Your child has that fundamental need also. The child that picks a flower on the way home from school and runs to give it to their mother is showing an ability to give without the thought of receiving in return.

Concept Two: Both You and Your Children have
Many Gifts to Give

Everyone is born with a host of ideas, talents and skills. Early on we can identify which of our children is athletically inclined, or has the talent of drawing or painting. But even putting personal skills aside all human beings have the capacity to give time, energy, the ability to listen and the ability to laugh.

If this is true why is it that many parents complain about how little their children do around the house?  Some reasons for the disconnect between your child's natural need to contribute and actually offering to help out around the house can possibly be one of the following:

Many children don't think they have anything to give.

Having a conversation about the ways your child thinks they can help out, sparks an understanding that their uniqueness is valued. Asking their opinion on how that "list of chores" necessary to the flow of the household can be accomplished with all enjoying their role, shows them you trust their thoughts and feelings and helps build their self-worth.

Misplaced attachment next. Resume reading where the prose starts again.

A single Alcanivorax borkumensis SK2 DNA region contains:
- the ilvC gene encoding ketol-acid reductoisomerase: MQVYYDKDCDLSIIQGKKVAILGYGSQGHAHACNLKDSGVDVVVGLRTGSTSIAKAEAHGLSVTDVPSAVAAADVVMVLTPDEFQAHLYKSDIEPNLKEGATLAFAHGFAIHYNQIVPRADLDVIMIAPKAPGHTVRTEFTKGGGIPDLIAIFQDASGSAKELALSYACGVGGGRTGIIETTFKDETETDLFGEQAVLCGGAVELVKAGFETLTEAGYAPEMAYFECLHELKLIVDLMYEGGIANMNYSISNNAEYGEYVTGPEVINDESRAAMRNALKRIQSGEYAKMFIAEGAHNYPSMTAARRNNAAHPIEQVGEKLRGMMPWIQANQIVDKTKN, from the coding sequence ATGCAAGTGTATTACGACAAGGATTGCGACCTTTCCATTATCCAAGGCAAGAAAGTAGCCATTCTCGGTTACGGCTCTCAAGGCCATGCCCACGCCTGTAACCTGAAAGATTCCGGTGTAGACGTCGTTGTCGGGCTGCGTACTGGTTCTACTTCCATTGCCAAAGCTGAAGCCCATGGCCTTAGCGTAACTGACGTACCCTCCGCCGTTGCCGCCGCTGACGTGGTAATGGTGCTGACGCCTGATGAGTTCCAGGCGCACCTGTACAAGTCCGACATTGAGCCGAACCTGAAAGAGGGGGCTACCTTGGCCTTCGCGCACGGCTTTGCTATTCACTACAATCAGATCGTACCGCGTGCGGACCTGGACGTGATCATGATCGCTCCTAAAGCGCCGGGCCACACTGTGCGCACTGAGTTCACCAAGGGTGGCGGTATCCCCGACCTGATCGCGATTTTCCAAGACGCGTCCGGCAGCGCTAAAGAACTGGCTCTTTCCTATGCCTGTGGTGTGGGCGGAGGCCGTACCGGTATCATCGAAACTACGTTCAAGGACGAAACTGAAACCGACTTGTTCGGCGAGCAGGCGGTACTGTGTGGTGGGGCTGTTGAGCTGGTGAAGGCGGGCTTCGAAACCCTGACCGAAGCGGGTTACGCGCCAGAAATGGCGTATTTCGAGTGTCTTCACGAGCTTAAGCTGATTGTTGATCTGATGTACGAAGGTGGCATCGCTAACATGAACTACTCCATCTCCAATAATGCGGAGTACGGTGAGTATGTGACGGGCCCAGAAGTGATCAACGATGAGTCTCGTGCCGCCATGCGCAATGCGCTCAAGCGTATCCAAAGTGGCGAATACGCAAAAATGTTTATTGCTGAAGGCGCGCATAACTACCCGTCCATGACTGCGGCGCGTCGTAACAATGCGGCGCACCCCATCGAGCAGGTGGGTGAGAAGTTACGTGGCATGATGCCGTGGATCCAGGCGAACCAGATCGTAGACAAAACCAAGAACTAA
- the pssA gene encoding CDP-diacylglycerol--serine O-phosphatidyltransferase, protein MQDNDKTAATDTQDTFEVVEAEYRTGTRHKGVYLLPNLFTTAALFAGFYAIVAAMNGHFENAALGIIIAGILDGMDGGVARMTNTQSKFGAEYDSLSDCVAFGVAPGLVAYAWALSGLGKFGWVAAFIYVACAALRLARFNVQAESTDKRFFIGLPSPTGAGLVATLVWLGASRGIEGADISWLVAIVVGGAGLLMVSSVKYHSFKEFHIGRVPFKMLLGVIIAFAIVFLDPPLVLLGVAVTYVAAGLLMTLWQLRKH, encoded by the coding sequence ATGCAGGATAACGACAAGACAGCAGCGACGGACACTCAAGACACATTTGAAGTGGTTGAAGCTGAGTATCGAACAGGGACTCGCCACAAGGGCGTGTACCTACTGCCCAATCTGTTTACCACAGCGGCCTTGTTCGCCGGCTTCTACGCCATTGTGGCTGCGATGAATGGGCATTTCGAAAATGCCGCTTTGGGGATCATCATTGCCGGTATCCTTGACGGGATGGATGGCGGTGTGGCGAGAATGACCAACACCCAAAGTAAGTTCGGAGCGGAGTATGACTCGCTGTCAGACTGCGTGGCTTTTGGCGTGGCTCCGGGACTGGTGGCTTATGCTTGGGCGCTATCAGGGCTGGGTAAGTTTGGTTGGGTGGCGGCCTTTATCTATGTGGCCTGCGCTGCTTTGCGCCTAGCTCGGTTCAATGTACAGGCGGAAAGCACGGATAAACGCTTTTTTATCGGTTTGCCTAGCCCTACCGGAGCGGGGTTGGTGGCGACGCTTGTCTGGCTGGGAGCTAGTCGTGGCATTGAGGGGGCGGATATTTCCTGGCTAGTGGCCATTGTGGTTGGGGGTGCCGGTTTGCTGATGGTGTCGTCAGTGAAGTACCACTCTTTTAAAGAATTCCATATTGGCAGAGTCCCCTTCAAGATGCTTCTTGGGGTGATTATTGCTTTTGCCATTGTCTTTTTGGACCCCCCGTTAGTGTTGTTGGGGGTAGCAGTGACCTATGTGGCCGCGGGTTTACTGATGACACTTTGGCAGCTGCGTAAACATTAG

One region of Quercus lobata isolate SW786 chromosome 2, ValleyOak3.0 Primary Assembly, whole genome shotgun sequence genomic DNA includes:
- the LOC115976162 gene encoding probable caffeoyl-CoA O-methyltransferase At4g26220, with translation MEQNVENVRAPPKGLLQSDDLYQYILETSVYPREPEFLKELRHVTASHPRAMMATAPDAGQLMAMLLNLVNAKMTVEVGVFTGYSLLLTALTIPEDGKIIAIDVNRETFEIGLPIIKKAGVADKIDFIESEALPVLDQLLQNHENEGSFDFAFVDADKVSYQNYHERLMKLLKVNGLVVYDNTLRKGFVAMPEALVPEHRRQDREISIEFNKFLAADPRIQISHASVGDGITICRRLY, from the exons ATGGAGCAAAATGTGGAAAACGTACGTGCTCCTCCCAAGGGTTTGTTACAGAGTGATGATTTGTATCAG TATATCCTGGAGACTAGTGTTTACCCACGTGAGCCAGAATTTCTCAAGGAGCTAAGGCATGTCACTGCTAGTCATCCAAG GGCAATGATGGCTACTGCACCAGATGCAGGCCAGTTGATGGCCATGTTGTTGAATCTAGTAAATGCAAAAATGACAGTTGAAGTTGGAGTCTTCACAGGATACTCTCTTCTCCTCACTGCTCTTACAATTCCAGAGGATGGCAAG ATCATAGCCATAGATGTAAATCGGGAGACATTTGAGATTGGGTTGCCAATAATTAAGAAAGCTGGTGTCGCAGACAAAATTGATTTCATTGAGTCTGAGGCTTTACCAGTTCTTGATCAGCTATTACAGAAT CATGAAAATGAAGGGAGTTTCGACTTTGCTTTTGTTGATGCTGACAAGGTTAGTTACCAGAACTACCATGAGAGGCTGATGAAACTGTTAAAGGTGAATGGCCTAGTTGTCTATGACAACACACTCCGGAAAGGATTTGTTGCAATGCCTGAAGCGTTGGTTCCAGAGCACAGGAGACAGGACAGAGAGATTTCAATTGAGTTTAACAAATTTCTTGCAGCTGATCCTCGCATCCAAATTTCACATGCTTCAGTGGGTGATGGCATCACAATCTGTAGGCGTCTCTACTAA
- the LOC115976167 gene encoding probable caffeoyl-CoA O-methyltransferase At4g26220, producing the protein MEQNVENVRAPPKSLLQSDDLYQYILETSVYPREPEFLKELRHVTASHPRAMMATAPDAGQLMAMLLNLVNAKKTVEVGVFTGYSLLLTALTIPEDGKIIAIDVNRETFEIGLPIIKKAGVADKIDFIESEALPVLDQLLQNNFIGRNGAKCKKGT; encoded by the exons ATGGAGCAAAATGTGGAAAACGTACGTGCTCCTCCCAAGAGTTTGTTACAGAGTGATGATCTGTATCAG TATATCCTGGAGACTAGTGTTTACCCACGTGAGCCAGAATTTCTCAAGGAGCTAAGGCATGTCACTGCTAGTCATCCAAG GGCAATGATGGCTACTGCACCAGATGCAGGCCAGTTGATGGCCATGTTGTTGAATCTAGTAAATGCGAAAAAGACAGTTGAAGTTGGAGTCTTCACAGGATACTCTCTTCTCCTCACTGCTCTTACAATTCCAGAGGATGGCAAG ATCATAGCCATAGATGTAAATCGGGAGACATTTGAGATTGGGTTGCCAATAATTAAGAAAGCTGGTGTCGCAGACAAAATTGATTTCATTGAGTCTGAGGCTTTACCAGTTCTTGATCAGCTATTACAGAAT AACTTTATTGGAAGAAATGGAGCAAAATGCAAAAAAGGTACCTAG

When a person feels secure they matter, their ability to give grows.

Parents often fail to recognize that contributions need to be made willingly.

Who really wants to be told what to do? Isn't it more fun and more rewarding to want to do something? Exploring the understanding that doing something can be done willingly if everyone's ideas are considered can be the turn-around that many households need to get that list of chores done.

Instead of doing chores for the reward of an allowance, or under threat of punishment, your child is able to increase their need to contribute while growing the ability to come up with different ideas and strategies to accomplish the tasks required.

Parents often focus on the negative and don't take time to acknowledge the positive contributions their children make.

In our rushed world of needing to accomplish so much in so little time, it is easy to focus our attention on what hasn't been done rather than on what has been done.

It happens everyday in our world. What hasn't been done is brought up much quicker than what has been accomplished. We're guessing you experience that many times in your work environment.

Are you motivated to finish the project faster when your boss see only the pile on your desk not dealt with instead of the many piles that have been?